Accueil 9 Science 9 The future of equine veterinary medicine: how technology is changing the industry?

Equine veterinary medicine is essential for ensuring the health and well-being of horses, whether in the sports or leisure domain. For years, equine medicine professionals have followed well-established care protocols to treat diseases and injuries in these athletes. In recent years, the industry has undergone significant advancements thanks to technological progress. These innovations have improved horse management, diagnostics, surgery, professional training, and much more.

But how have these advancements affected the industry? What is the future of horse veterinary medicine?

The use of new technologies

Technology has brought numerous advantages to the equine veterinary medicine industry, enabling professionals to provide superior quality care, particularly in terms of precision. Several veterinary diagnostic tools have emerged in recent years and are used daily:

  • Digital imaging techniques, including scanners and X-rays, allow for high-quality visualization of bones, soft tissues, internal organs, and blood vessels.
  • Endoscopes enable veterinarians to visualize a horse’s internal organs, such as the stomach or lungs.
  • Shockwave therapy devices are used to treat musculoskeletal injuries, and embedded sensors can collect data directly during training (heart rate, recovery, stride length, etc.).

    The benefits of using technology are numerous: more precise diagnostics, more effective treatments, and shorter recovery times for injuries.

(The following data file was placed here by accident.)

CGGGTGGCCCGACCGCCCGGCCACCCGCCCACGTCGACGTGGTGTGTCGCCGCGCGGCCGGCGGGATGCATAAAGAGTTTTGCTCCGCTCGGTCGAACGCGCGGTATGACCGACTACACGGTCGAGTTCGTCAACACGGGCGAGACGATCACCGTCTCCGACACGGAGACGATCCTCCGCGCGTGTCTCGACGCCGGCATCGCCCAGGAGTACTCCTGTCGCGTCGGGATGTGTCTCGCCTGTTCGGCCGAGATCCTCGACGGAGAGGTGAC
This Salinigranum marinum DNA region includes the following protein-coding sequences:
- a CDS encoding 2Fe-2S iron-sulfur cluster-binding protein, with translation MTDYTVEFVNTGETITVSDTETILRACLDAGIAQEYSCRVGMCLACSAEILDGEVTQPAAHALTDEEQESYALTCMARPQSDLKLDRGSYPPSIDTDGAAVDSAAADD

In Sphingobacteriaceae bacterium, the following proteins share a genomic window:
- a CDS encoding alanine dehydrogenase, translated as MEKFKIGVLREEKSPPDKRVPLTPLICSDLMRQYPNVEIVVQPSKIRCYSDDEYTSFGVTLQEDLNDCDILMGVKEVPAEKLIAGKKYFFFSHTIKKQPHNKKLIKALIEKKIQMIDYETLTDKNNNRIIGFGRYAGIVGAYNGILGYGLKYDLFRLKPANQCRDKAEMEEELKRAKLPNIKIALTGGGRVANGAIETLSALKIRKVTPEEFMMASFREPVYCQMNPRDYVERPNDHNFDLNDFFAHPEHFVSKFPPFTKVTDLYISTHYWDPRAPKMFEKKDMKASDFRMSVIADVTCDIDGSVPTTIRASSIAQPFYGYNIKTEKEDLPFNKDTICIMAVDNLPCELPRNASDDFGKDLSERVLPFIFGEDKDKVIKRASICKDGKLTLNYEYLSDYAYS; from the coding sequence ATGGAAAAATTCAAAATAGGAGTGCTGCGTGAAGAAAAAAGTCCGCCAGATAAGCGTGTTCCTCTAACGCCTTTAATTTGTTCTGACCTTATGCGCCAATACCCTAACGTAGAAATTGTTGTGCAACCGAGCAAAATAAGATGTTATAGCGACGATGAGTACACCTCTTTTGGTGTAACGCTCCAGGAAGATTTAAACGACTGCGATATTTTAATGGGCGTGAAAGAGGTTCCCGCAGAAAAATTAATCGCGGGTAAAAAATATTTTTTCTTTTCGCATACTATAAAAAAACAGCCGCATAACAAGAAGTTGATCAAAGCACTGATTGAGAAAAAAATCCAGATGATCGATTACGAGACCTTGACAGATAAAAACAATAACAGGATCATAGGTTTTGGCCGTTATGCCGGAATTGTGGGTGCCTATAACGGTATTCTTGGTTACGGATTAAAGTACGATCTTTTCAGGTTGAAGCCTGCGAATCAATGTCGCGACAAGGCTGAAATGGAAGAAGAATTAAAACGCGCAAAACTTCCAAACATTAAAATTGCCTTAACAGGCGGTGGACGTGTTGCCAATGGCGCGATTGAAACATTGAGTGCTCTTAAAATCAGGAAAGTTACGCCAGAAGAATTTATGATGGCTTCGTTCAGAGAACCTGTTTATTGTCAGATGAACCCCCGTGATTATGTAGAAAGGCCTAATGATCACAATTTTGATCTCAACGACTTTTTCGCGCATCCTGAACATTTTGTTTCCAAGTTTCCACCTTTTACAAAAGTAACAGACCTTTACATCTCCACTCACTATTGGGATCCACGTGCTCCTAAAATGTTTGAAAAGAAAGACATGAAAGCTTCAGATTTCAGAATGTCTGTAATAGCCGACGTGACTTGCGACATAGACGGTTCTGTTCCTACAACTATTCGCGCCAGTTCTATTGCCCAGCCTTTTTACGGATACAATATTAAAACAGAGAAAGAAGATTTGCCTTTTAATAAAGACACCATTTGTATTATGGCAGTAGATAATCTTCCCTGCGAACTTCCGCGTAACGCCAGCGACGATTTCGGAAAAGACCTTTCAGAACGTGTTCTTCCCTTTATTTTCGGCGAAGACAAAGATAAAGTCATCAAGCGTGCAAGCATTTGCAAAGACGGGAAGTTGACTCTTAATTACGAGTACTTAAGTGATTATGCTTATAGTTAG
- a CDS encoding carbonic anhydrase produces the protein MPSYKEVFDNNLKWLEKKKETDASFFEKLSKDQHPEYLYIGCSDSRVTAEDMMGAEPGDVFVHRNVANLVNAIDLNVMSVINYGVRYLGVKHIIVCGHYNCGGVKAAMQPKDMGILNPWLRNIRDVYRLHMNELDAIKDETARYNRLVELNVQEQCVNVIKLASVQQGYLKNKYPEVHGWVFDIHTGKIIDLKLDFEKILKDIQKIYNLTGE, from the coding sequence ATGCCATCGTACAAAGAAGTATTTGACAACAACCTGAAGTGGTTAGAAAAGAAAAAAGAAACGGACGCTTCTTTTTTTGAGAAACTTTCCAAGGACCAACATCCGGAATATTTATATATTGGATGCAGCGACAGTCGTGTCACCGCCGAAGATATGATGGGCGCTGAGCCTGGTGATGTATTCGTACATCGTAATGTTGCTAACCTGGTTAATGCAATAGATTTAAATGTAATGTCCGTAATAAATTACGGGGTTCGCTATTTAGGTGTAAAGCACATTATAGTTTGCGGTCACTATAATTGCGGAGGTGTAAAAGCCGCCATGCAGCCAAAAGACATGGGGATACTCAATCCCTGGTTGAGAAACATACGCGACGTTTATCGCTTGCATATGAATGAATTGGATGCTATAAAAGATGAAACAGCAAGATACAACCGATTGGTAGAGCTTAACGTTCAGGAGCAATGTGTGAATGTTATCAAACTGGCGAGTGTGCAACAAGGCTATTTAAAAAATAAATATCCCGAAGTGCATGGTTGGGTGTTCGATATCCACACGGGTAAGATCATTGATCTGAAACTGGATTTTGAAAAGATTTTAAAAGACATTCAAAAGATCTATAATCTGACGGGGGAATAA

A closer look at the use of locomotion quantification systems during veterinary examinations.

    According to the survey respondents, the main uses are:

      • 77.6% : To monitor the progress of rehabilitation
      • 73.1% : To get to know your horse better
      • 71.6% : To help diagnose lameness
      • 61.2% : Establish a reference base for ongoing monitoring
      • 56.7% : Quantify the impact of treatment on locomotion
      • 46.3% : Investigate counter-performance
      • 44.8% : Quantify with figures the asymmetry caused by an injury

    Advances in veterinary medicine

    Veterinary telemedicine

    Telemedicine is a practice that allows veterinarians to provide remote care, meaning veterinarians can diagnose and treat horses from a distance without being physically present at the stable.

    This practice has several advantages: reduced travel costs for owners and veterinarians, access to superior quality care in rural areas where veterinarians are scarce. Telemedicine can also enable faster and more efficient consultations, especially by detecting pathologies at an early stage. This can be done using sensors like EQUIMETRE, which allows for remote monitoring of horse health.

    However, telemedicine has its limitations. Some surgical procedures cannot be performed remotely, just like certain physical examinations and manipulations that are necessary for an accurate diagnosis.

    Equine surgery 

    Equine surgery is a complex and challenging discipline that requires specialized training and extensive experience. However, new innovations have made surgery safer and more effective by providing veterinarians with new tools.

    One of the main advancements is the use of real-time imaging during surgical procedures. With the use of scanners and imaging devices to visualize the horse’s body in real time, surgical interventions are more precise. Augmented reality tools that project 3D images onto the surgical field also exist, aiding in guiding surgical instruments with greater precision.